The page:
15. You have to chase and stalk him.
If you have to chase after or stalk or watch someone, they’re not the one. This is harassment. It is trying to force a relationship with an unwilling or unavailable person. As one website explains: “Stalking is a form of mental assault, in which the perpetrator repeatedly, unwantingly, and disruptively breaks into the life-world of the victim, with whom they have no relationship (or no longer have).” Stop stalking. You are better than that. Someone will love on your terms. But you must first put the energy and effort into loving yourself.
16. You’re the only one giving 100% in the relationship, all the time. Although good relationships are not always fifty-fifty, like we grew up believing, they’re not hundred-zero either. They’re not even twenty-eighty. But they do fluctuate more closely in a healthy range of give and take. Balance is the key.
17. Everyday seems to be fraught with suffering.
Love is not suffering, despite Romeo and Juliet, Wuthering Heights, Doctor Zhivago or Lady Chatterley’s Lover. Novels and movies may romanticize the pain and suffering of love, but in reality, there’s nothing romantic about real suffering. Our lives are not little movies. We should never expect suffering for love to be normal or healthy. Suffering and pain are signals that there is something very wrong or that “desire” outweighs the value of a healthy relationship.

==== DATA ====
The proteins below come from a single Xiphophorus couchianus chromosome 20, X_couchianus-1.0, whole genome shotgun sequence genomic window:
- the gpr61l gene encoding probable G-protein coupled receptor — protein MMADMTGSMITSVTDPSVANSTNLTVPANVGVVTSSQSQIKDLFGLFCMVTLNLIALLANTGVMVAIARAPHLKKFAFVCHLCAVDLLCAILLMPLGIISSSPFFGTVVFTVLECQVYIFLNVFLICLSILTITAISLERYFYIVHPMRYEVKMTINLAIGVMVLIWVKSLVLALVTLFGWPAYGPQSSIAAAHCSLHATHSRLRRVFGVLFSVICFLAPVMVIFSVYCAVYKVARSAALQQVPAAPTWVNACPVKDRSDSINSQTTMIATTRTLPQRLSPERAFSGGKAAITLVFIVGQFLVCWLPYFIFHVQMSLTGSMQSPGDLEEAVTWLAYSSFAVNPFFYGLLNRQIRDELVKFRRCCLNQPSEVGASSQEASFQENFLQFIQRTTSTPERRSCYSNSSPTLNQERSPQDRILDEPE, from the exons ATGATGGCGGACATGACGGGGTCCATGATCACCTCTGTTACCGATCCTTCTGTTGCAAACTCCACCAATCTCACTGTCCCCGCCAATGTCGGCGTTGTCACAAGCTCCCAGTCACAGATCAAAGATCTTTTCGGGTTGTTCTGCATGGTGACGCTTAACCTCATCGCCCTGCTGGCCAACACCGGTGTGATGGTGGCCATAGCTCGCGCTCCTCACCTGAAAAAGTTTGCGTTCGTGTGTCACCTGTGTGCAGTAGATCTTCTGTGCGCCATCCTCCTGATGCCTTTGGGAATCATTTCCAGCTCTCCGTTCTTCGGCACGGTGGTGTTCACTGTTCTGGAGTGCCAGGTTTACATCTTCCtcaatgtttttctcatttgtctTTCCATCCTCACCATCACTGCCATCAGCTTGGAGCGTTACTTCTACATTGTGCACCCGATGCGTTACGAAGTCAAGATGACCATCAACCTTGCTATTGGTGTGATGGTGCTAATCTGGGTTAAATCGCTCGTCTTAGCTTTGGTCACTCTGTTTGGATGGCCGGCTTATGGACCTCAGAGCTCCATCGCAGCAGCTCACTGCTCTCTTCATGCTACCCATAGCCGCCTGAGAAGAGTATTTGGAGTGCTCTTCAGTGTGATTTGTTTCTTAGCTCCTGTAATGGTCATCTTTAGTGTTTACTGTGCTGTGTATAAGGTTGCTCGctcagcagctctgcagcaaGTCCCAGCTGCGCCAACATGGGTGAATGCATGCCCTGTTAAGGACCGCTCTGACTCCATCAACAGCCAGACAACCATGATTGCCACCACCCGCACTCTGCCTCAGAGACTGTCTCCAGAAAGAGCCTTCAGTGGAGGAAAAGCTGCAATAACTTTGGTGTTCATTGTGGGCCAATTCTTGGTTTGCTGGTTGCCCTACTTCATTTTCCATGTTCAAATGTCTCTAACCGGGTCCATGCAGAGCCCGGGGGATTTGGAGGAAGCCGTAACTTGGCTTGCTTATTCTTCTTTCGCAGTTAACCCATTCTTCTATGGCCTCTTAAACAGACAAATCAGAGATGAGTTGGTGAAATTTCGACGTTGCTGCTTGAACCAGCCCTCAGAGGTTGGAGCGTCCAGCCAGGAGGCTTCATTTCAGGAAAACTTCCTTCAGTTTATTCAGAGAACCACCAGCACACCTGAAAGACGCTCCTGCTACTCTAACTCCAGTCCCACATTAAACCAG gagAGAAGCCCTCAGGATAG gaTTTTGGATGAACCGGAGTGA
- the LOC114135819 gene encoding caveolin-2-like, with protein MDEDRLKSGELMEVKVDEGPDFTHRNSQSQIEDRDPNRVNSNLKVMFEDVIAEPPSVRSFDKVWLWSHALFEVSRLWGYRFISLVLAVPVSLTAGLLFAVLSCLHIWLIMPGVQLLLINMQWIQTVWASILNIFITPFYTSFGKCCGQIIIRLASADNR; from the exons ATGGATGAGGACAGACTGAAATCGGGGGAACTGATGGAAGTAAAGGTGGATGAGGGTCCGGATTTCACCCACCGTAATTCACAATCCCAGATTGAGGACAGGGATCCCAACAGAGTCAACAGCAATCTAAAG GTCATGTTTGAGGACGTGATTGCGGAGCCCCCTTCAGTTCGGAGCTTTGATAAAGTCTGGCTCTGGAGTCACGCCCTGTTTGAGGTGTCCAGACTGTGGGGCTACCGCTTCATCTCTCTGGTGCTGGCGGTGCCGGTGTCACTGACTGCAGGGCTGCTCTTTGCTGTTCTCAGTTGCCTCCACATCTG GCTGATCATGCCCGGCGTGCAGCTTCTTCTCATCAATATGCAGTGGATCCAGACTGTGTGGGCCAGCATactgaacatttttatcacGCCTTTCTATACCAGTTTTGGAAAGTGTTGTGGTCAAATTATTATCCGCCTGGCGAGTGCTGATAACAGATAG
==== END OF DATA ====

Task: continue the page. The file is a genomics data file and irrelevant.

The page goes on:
18. You just met him and this is your first, second, third, fourth, fifth or sixth date.
You cannot possible know if someone is “the one” right off the bat. Sorry. Cannot happen. You can certainly click with someone. But a deep, healthy, loving relationship is a lot more than a “click.” It develops over time. It’s a process. And to know if someone is “the one” or not takes many months, if not years.
19. After months of dating him, something doesn’t “feel” right.
Or after a few dates, if something doesn’t feel right, it probably isn’t! Listen to your instincts. They are there for a reason. They help guide you. As bad as you want to be in a loving relationship, it’s more important to listen to your gut.
20. He comes with red flags.
Plain and simple: he’s not the one. Keep in mind though that a red flag is not “snores at night,” or “constantly blows his nose” or even “doesn’t dress in the latest fashion.” These are not red flags unless you are completely superficial. A red flag is “has a history of cheating,” “lies a lot or a little,” “never calls when he says he will,” “does drugs,” “still lives with mom at age 40,” (although some may not think this is a red flag) and so on. There are also blaringly obvious red flags (he’s a meth addict, child molester, he’s in jail, etc.) and then, there’s your own personal red flags, things others may be able to deal with, but not you (he smokes pot occasionally, he’s 40 and never been married, he plays video games incessantly, he doesn’t make enough money). Despite the fact that person A may think all of those things are red flags, person B may not. Whatever the case, know your red flags (what you cannot handle!), and if your guy’s got ‘em, he’s not the one!